Make us your home page
Instagram

Today’s top headlines delivered to you daily.

(View our Privacy Policy)

Curbside recycling finally comes to St. Petersburg

ST. PETERSBURG — Environmentally conscious residents had much to cheer about Thursday as the City Council approved voluntary curbside recycling.

The council unanimously approved a bid from Waste Services of Florida Inc., to run the program. The company will charge $2.75 a month for once-a-week pick up for city residents who wish to participate.

The contract with the city still must be signed, but Bill Krimmel, a Waste Services district manager, said he wants to offer the service by Oct. 1.

So what do future customers need to know so they can sign up for it? Here's a quick guide.

Who's eligible?

City homeowners who live in single-family houses immediately qualify for the company's 18-gallon container, Krimmel said. Condo dwellers might have to wait, but he said he's working to include them too. He said for condo buildings, his company will provide larger containers and charge $68 a month per building, which can be divided among residents, he said.

How do you sign up?

Krimmel said residents can call the company's Clearwater office at (727) 572-6800 to register for the service. A website might be set up later to register customers as well. The city will include a notice in utility bills with information about how to register. The city's website and cable TV station will also promote the service. The company will charge an annual fee of $33 that can be paid electronically.

What will be recycled?

Plastic that is numbered between 1 and 7; steel and aluminum cans; all glass; all fibrous materials, but cardboard boxes must be broken down; newspapers; office paper; junk mail; phone books; and magazines.

What won't be recycled?

Styrofoam; bubble wrap; any plastic without numbers; ceramic planter bowls.

Can residents refuse curbside and continue to take materials to drop off sites?

Yes.

Can residents continue to have their recycled material picked up by Waste Pro of Florida Inc., which charges $15 a month?

Yes, but the city will promote the service provided by Waste Services.

What day of the week will recycled materials be picked up?

Krimmel said he doesn't know yet, but he wants to work it out with the city that curbside recycling will be on the same day as regular garbage pickup, depending on the neighborhood.

In other business, the St. Petersburg City Council also:

• Delayed a vote to amend the city's future growth map to limit the number of land use changes that would require voter approval. The move is anticipating Florida voters approving a November ballot measure that would require voter approval of future land use changes. City officials fear that would kill development in the city, and want to brace for it with a new growth map. But state officials objected to it. Council members voted to delay the last public hearing on it until Sept. 16, giving the city time to address the state's concerns.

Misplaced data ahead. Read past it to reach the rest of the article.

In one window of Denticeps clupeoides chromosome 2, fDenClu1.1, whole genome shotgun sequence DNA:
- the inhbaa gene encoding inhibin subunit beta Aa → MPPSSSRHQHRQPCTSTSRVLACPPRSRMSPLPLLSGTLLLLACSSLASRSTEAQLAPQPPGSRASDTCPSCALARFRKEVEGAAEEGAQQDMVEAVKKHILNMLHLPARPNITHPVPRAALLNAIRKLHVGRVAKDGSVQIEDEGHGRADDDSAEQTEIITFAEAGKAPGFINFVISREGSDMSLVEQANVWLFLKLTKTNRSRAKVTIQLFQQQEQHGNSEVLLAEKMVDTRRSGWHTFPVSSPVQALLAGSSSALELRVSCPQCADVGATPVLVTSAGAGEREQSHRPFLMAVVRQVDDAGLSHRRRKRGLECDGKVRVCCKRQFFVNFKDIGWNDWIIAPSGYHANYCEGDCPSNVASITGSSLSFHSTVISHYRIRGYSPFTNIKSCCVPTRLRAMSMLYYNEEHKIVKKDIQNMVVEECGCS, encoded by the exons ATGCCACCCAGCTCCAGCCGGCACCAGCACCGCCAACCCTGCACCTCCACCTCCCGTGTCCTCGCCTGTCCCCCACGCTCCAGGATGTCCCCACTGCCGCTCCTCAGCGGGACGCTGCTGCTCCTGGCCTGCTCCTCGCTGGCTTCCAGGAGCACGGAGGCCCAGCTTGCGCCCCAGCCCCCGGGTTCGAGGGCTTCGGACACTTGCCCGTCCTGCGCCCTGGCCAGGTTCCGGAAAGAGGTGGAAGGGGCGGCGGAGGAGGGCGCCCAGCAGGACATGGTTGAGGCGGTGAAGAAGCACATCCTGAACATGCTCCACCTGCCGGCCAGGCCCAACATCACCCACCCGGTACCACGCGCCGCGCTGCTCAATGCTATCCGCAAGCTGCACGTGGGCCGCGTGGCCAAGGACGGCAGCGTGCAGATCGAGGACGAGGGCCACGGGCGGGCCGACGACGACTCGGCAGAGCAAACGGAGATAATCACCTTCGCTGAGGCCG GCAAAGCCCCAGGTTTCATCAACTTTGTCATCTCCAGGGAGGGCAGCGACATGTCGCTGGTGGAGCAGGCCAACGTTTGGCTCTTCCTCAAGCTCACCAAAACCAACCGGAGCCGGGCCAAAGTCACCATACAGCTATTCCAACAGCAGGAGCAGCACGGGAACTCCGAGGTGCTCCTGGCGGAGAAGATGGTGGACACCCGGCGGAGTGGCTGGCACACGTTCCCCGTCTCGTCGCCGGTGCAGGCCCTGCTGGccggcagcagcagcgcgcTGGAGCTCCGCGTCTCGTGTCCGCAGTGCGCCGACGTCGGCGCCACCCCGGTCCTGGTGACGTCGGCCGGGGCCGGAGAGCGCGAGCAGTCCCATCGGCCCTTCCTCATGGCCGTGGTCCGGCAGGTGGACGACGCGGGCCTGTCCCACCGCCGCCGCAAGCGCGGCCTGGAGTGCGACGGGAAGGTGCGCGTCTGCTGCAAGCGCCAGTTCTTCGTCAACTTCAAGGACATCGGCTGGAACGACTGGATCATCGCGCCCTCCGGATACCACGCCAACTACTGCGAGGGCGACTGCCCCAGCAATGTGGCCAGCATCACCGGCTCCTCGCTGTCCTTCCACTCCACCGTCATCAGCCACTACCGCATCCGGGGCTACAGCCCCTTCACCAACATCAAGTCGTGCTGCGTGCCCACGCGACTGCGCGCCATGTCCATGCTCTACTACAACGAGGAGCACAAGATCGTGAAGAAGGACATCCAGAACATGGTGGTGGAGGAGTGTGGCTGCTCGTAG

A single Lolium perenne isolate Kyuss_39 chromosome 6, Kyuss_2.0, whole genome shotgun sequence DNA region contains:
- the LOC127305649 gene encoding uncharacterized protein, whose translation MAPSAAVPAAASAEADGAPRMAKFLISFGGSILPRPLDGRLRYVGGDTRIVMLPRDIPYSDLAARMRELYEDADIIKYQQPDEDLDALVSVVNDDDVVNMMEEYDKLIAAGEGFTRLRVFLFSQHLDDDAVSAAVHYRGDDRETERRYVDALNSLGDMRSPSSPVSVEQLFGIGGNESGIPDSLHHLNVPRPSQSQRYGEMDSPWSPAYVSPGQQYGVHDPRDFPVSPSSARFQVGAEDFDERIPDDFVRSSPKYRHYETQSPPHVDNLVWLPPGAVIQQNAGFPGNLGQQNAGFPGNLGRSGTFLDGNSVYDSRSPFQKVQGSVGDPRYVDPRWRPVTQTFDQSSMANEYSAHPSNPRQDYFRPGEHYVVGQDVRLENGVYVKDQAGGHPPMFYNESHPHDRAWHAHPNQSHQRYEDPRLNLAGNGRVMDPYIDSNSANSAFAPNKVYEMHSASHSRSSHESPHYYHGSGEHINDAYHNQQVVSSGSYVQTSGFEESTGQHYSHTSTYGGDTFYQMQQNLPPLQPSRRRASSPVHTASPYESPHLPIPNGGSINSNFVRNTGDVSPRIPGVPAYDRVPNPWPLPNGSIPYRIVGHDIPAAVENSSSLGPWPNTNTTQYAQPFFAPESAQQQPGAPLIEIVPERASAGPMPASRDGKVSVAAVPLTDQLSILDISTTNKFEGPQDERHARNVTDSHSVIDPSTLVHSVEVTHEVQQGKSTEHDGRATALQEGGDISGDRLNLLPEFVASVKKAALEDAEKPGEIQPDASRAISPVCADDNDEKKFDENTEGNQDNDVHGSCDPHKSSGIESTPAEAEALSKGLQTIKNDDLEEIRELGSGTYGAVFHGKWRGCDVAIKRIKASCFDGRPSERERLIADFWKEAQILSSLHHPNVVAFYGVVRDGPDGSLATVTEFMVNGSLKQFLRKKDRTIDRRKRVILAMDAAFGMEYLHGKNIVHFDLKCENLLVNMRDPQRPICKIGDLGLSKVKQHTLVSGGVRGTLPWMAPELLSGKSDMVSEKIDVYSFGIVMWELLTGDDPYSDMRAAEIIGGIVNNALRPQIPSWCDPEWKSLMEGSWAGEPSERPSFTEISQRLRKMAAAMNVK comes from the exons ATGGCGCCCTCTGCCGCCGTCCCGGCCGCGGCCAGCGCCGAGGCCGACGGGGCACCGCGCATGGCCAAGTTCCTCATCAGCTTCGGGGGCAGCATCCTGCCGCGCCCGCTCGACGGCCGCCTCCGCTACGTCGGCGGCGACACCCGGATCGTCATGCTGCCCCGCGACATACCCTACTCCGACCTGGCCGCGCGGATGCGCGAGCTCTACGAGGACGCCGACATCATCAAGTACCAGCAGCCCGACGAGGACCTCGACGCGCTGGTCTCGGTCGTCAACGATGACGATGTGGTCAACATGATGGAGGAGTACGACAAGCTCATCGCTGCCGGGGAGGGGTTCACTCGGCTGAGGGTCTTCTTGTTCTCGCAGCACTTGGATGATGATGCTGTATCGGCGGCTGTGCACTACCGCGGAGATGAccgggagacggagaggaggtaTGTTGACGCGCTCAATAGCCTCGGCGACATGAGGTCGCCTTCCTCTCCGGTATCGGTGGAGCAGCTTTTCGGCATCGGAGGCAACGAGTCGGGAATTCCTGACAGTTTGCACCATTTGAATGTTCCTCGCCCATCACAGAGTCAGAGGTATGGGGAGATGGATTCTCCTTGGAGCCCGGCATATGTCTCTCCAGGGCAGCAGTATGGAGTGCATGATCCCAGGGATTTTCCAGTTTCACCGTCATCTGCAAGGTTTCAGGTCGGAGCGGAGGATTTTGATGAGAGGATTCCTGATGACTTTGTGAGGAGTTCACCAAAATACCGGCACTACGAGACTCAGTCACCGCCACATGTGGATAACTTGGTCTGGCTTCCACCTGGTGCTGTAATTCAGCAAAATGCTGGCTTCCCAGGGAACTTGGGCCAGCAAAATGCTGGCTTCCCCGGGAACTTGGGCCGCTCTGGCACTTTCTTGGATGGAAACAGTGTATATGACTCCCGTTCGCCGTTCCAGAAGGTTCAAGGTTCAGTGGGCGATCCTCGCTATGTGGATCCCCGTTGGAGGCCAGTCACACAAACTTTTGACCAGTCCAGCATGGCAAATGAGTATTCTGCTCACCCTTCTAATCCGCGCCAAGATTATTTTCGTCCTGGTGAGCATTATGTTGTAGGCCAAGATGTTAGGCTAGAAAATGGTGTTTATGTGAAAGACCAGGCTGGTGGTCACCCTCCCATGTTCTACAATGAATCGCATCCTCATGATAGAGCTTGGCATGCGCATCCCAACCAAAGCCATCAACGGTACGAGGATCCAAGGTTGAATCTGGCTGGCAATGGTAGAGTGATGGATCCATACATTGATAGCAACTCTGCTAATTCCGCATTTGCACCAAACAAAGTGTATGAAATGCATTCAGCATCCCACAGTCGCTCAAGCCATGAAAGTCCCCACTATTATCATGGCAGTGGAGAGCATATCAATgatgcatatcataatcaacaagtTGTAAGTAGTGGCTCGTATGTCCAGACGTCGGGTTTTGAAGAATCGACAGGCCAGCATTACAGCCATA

• Gave preliminary approval to raise the city's water/wastewater rates by 7.5 percent. The council will vote on final approval of the rate increase at a Sept. 16 public hearing.

Curbside recycling finally comes to St. Petersburg 09/02/10 [Last modified: Friday, September 3, 2010 12:02am]
Photo reprints | Article reprints

© 2017 Tampa Bay Times

    

Join the discussion: Click to view comments, add yours

Loading...
  1. The rise and humiliating fall of Chris Cantwell, Charlottesville's star 'fascist'

    Nation

    The white supremacists, nationalists and far-right trolls who starred in last weekend's violent Charlottesville, Virginia, rallies have suffered no lack of humiliation in the days since.

    White nationalist Chris Cantwell has had quite the week after being featured prominently in an HBO news program on the march in Charlottesville, Virginia, last weekend. [Evelyn Hockstein for The Washington Post]
  2. MLB umpires wear wristbands to protest 'abusive player behavior'

    Ml

    Major League Baseball umpires wore white wristbands during games Saturday, protesting "abusive player behavior" after Detroit second baseman Ian Kinsler was fined but not suspended for his recent verbal tirade against ump Angel Hernandez.

    Home plate umpire D.J. Rayburn wears a wristband to protest "abusive player behavior" on umpires by players as Rayburn heads to his position to call the first inning of a baseball game between the Milwaukee Brewers and and the Colorado Rockies late Saturday, Aug. 19, 2017, in Denver. [Associated Press]
  3. Tropical Storm Harvey could regroup but stay clear of Florida

    Weather

    The remnants of former Tropical Storm Harvey could rebound while two other systems brewing in the Atlantic Ocean are unlikely to develop into severe weather.

    The remnants of former Tropical Storm Harvey could rebound while two other systems brewing in the Atlantic Ocean are unlikely to develop, according to the National Hurricane Center. [National Hurricane Center]
  4. Fatal hit and run closes section of Nebraska Avenue

    Accidents

    TAMPA — Police are investigating a fatal hit and run crash early Sunday morning on Nebraska Avenue.